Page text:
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Ultrasound therapy uses mechanical energy in the form of sound waves which vibrate tissues at varying frequencies usually at either 1 or 3 MHz depending on the depth of the lesion.
What are the effects of ultrasound therapy and what does it do?
- Thermal and non-thermal depending on the intensity of the power and frequencies used (1 or 3 Mhz) and depth of lesion
- Micro-massage and compression of the cell to increase the permeability of matter and metabolism.
- Stable cavitation is a stable expansion and contraction of gases within the cell
- Acoustic streaming of the cell alters its permeability
- Have a Proinflammatory effect – assists the healing process
- Increases collagen, exudate and fibroblast production around the injury site which is a vital component in healing
What type of injuries is ultrasound therapy used for?
Ultrasound therapy is an ideal modality for acute injuries and chronic injuries, i.e. those that have either have just happened or for those injuries that are long-standing i.e. weeks or months old.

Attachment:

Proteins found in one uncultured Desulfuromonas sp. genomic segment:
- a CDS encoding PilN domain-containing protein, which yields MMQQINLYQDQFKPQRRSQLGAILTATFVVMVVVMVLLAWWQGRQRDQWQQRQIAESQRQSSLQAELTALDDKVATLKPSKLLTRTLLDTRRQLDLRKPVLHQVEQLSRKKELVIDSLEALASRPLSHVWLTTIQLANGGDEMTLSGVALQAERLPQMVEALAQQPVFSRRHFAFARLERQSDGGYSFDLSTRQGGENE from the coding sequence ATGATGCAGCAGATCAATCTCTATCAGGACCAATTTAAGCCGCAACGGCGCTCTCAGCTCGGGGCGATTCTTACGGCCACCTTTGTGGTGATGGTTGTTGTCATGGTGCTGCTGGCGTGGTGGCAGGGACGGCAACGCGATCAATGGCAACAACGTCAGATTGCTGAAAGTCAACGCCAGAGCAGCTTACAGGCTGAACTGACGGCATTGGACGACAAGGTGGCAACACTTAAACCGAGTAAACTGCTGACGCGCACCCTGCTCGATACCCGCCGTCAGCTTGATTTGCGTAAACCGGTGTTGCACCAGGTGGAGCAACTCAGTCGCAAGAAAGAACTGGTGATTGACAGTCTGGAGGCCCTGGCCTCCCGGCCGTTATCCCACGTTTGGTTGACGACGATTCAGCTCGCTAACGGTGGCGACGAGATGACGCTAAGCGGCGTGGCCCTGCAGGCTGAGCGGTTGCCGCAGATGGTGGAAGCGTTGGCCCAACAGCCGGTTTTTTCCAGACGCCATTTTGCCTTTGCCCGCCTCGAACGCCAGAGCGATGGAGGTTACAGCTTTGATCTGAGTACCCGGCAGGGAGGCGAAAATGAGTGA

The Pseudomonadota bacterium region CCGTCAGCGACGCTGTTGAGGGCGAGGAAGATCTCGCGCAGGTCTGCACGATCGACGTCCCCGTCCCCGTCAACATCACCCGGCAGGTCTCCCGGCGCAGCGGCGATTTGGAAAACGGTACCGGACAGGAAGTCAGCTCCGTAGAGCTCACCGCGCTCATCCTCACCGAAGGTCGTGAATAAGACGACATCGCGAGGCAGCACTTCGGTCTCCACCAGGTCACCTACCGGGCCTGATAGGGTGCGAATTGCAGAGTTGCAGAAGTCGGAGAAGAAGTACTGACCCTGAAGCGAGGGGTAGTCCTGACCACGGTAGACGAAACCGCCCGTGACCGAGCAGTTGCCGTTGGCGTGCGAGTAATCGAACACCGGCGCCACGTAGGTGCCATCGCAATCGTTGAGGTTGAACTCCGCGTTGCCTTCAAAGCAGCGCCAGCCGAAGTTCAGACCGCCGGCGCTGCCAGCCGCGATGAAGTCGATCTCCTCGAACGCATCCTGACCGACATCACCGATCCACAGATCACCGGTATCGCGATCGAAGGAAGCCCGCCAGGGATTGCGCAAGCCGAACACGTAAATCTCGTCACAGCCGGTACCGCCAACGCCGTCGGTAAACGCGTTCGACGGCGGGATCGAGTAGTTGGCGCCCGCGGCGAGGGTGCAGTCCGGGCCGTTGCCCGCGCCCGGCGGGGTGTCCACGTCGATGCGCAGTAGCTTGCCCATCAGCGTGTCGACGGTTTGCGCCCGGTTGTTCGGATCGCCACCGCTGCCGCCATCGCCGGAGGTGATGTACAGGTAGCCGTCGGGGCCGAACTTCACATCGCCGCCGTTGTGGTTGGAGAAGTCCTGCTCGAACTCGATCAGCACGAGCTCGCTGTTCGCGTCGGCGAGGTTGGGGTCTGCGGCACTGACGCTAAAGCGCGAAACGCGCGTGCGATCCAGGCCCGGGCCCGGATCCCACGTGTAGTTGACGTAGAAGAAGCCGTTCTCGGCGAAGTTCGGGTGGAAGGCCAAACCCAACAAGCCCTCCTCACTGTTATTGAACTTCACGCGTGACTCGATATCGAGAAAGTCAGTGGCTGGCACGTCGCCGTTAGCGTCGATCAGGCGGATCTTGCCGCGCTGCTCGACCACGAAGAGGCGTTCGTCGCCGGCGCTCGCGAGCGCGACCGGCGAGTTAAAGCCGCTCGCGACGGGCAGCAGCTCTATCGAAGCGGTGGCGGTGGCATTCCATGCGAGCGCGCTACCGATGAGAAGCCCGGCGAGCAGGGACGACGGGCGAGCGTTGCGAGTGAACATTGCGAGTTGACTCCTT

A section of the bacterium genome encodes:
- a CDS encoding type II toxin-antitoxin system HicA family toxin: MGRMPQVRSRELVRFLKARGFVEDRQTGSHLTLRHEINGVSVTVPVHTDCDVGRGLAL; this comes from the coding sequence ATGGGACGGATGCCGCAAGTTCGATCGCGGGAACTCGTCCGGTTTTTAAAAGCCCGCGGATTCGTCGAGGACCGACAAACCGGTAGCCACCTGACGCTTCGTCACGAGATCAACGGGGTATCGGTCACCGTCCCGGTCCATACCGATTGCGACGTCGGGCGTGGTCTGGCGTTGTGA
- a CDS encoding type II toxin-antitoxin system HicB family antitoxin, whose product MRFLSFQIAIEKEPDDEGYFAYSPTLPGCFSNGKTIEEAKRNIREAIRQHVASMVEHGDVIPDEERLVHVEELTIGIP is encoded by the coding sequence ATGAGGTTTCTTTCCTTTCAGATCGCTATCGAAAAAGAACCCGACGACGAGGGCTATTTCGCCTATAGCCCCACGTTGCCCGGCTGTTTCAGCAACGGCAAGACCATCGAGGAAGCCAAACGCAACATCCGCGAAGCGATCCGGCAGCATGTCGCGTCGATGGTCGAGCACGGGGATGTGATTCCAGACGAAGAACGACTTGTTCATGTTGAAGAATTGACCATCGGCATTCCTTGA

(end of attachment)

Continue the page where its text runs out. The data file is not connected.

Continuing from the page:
Where is ultrasound therapy used?
Ultrasound is mainly used on tissue with high protein content and is most effective in collagen-rich tissue including scar tissue, for example:
- Cartilage, e.g. knees
- Tendon, e.g. Achilles, biceps, shoulders
- Muscle, e.g. Thigh muscles, Hamstrings or Calves
Experience better health with specialist therapy today
Treatment sessions are all-inclusive, which means you may receive two or three different types of treatment. Three sessions from £180 (the equivalent of £60 per session).
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“Pain is inevitable, suffering is optional.”
– An old Buddhist saying by Haruki Murakami